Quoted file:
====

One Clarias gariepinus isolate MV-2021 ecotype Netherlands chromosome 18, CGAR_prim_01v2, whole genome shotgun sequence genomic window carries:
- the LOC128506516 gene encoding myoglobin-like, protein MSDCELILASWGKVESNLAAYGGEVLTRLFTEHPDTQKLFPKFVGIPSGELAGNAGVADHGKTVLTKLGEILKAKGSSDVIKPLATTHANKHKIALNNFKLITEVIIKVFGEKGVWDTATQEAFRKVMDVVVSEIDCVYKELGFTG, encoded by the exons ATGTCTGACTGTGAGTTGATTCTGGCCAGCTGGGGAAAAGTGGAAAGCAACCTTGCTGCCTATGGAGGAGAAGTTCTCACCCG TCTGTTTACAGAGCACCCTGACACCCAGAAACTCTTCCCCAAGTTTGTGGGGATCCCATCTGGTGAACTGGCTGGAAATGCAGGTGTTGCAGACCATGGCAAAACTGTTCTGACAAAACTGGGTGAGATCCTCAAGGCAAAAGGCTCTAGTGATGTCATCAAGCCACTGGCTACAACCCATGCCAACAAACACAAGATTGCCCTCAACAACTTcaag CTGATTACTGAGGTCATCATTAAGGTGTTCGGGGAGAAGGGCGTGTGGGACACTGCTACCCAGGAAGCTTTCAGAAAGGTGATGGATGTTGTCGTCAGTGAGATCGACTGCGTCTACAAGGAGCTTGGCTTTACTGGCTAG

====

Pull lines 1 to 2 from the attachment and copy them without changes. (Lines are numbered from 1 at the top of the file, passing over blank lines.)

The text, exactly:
One Clarias gariepinus isolate MV-2021 ecotype Netherlands chromosome 18, CGAR_prim_01v2, whole genome shotgun sequence genomic window carries:
- the LOC128506516 gene encoding myoglobin-like, protein MSDCELILASWGKVESNLAAYGGEVLTRLFTEHPDTQKLFPKFVGIPSGELAGNAGVADHGKTVLTKLGEILKAKGSSDVIKPLATTHANKHKIALNNFKLITEVIIKVFGEKGVWDTATQEAFRKVMDVVVSEIDCVYKELGFTG, encoded by the exons ATGTCTGACTGTGAGTTGATTCTGGCCAGCTGGGGAAAAGTGGAAAGCAACCTTGCTGCCTATGGAGGAGAAGTTCTCACCCG TCTGTTTACAGAGCACCCTGACACCCAGAAACTCTTCCCCAAGTTTGTGGGGATCCCATCTGGTGAACTGGCTGGAAATGCAGGTGTTGCAGACCATGGCAAAACTGTTCTGACAAAACTGGGTGAGATCCTCAAGGCAAAAGGCTCTAGTGATGTCATCAAGCCACTGGCTACAACCCATGCCAACAAACACAAGATTGCCCTCAACAACTTcaag CTGATTACTGAGGTCATCATTAAGGTGTTCGGGGAGAAGGGCGTGTGGGACACTGCTACCCAGGAAGCTTTCAGAAAGGTGATGGATGTTGTCGTCAGTGAGATCGACTGCGTCTACAAGGAGCTTGGCTTTACTGGCTAG